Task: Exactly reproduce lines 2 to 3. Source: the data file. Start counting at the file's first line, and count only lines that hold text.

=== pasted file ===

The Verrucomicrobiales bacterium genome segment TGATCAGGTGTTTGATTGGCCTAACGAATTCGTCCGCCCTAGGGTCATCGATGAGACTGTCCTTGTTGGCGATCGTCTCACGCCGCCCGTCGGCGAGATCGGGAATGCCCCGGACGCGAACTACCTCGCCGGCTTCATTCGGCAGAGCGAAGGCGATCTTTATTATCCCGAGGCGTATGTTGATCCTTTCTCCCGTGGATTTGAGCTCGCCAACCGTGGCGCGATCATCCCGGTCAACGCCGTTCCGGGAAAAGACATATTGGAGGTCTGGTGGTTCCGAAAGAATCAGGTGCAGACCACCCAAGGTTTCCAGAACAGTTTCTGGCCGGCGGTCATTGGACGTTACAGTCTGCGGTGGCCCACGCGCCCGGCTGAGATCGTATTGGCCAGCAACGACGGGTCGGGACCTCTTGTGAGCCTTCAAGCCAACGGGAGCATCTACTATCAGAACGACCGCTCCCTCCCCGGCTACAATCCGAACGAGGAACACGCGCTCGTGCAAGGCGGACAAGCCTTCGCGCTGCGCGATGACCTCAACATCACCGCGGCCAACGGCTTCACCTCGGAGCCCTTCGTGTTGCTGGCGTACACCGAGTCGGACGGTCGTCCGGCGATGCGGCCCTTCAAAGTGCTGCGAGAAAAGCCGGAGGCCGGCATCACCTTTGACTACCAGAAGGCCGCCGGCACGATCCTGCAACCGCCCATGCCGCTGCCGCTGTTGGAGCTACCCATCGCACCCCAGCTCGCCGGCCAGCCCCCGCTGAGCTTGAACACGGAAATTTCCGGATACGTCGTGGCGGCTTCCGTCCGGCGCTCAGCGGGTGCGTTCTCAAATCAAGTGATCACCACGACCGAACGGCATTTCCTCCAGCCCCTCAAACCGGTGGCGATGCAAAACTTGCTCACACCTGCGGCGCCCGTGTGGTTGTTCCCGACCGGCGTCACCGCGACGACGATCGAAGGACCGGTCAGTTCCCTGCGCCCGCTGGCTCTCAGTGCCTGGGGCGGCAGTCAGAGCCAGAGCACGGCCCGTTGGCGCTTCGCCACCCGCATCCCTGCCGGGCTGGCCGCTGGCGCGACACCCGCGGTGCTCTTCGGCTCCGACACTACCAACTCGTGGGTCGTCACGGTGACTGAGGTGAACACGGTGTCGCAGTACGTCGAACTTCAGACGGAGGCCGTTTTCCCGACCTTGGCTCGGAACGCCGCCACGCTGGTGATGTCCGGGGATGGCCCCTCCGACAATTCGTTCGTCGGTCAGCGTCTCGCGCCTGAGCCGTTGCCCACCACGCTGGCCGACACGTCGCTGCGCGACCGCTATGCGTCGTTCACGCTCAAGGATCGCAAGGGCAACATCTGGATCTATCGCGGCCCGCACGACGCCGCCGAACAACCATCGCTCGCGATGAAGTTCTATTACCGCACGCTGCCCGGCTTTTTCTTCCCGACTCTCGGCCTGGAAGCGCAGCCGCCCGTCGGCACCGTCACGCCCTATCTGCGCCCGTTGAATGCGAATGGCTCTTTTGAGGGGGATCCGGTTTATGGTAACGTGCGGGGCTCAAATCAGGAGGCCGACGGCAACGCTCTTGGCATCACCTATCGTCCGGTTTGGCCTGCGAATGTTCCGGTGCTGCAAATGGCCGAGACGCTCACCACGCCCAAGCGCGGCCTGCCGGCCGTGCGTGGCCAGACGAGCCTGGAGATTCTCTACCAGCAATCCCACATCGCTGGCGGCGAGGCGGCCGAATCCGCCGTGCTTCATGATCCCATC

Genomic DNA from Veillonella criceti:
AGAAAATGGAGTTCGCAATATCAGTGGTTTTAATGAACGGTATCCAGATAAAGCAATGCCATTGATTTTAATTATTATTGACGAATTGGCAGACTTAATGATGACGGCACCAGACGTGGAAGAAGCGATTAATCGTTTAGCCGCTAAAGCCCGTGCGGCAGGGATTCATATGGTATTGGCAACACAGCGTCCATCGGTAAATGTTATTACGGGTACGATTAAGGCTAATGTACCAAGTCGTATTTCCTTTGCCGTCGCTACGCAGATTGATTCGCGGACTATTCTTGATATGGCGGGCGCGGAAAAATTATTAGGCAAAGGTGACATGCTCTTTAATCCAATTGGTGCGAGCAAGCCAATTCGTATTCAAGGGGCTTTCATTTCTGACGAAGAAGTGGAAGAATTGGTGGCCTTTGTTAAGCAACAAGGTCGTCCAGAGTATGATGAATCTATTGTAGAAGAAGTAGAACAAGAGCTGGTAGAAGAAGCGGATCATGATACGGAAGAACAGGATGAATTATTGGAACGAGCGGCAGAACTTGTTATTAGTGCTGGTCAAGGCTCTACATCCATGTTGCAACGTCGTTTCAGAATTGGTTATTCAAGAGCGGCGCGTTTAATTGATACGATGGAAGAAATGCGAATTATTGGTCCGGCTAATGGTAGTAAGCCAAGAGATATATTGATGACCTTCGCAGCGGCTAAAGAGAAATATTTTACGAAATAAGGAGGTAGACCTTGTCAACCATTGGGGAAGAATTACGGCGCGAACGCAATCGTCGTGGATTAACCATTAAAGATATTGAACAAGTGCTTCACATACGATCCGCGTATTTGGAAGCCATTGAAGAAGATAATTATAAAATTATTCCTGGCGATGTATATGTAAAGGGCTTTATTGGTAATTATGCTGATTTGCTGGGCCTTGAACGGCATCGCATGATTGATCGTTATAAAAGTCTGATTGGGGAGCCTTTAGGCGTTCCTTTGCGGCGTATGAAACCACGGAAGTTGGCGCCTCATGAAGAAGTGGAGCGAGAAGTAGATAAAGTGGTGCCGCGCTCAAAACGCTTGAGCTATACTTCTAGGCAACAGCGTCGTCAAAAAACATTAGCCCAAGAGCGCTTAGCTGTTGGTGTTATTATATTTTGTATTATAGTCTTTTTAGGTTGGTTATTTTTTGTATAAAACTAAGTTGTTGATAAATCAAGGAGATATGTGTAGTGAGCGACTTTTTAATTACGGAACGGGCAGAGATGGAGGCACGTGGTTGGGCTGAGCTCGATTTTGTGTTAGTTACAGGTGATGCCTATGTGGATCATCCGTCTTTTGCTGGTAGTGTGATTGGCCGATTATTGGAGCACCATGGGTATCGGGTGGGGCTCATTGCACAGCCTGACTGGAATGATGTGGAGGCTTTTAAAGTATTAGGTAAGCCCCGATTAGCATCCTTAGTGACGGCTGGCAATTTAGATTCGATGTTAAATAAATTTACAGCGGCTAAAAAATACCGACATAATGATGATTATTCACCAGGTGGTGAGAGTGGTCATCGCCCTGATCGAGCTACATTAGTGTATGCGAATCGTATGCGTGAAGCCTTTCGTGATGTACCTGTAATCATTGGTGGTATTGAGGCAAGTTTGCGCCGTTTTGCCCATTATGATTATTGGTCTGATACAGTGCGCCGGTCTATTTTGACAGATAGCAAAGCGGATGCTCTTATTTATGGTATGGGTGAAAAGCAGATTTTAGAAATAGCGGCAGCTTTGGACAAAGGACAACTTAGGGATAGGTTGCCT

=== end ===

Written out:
Genomic DNA from Veillonella criceti:
AGAAAATGGAGTTCGCAATATCAGTGGTTTTAATGAACGGTATCCAGATAAAGCAATGCCATTGATTTTAATTATTATTGACGAATTGGCAGACTTAATGATGACGGCACCAGACGTGGAAGAAGCGATTAATCGTTTAGCCGCTAAAGCCCGTGCGGCAGGGATTCATATGGTATTGGCAACACAGCGTCCATCGGTAAATGTTATTACGGGTACGATTAAGGCTAATGTACCAAGTCGTATTTCCTTTGCCGTCGCTACGCAGATTGATTCGCGGACTATTCTTGATATGGCGGGCGCGGAAAAATTATTAGGCAAAGGTGACATGCTCTTTAATCCAATTGGTGCGAGCAAGCCAATTCGTATTCAAGGGGCTTTCATTTCTGACGAAGAAGTGGAAGAATTGGTGGCCTTTGTTAAGCAACAAGGTCGTCCAGAGTATGATGAATCTATTGTAGAAGAAGTAGAACAAGAGCTGGTAGAAGAAGCGGATCATGATACGGAAGAACAGGATGAATTATTGGAACGAGCGGCAGAACTTGTTATTAGTGCTGGTCAAGGCTCTACATCCATGTTGCAACGTCGTTTCAGAATTGGTTATTCAAGAGCGGCGCGTTTAATTGATACGATGGAAGAAATGCGAATTATTGGTCCGGCTAATGGTAGTAAGCCAAGAGATATATTGATGACCTTCGCAGCGGCTAAAGAGAAATATTTTACGAAATAAGGAGGTAGACCTTGTCAACCATTGGGGAAGAATTACGGCGCGAACGCAATCGTCGTGGATTAACCATTAAAGATATTGAACAAGTGCTTCACATACGATCCGCGTATTTGGAAGCCATTGAAGAAGATAATTATAAAATTATTCCTGGCGATGTATATGTAAAGGGCTTTATTGGTAATTATGCTGATTTGCTGGGCCTTGAACGGCATCGCATGATTGATCGTTATAAAAGTCTGATTGGGGAGCCTTTAGGCGTTCCTTTGCGGCGTATGAAACCACGGAAGTTGGCGCCTCATGAAGAAGTGGAGCGAGAAGTAGATAAAGTGGTGCCGCGCTCAAAACGCTTGAGCTATACTTCTAGGCAACAGCGTCGTCAAAAAACATTAGCCCAAGAGCGCTTAGCTGTTGGTGTTATTATATTTTGTATTATAGTCTTTTTAGGTTGGTTATTTTTTGTATAAAACTAAGTTGTTGATAAATCAAGGAGATATGTGTAGTGAGCGACTTTTTAATTACGGAACGGGCAGAGATGGAGGCACGTGGTTGGGCTGAGCTCGATTTTGTGTTAGTTACAGGTGATGCCTATGTGGATCATCCGTCTTTTGCTGGTAGTGTGATTGGCCGATTATTGGAGCACCATGGGTATCGGGTGGGGCTCATTGCACAGCCTGACTGGAATGATGTGGAGGCTTTTAAAGTATTAGGTAAGCCCCGATTAGCATCCTTAGTGACGGCTGGCAATTTAGATTCGATGTTAAATAAATTTACAGCGGCTAAAAAATACCGACATAATGATGATTATTCACCAGGTGGTGAGAGTGGTCATCGCCCTGATCGAGCTACATTAGTGTATGCGAATCGTATGCGTGAAGCCTTTCGTGATGTACCTGTAATCATTGGTGGTATTGAGGCAAGTTTGCGCCGTTTTGCCCATTATGATTATTGGTCTGATACAGTGCGCCGGTCTATTTTGACAGATAGCAAAGCGGATGCTCTTATTTATGGTATGGGTGAAAAGCAGATTTTAGAAATAGCGGCAGCTTTGGACAAAGGACAACTTAGGGATAGGTTGCCT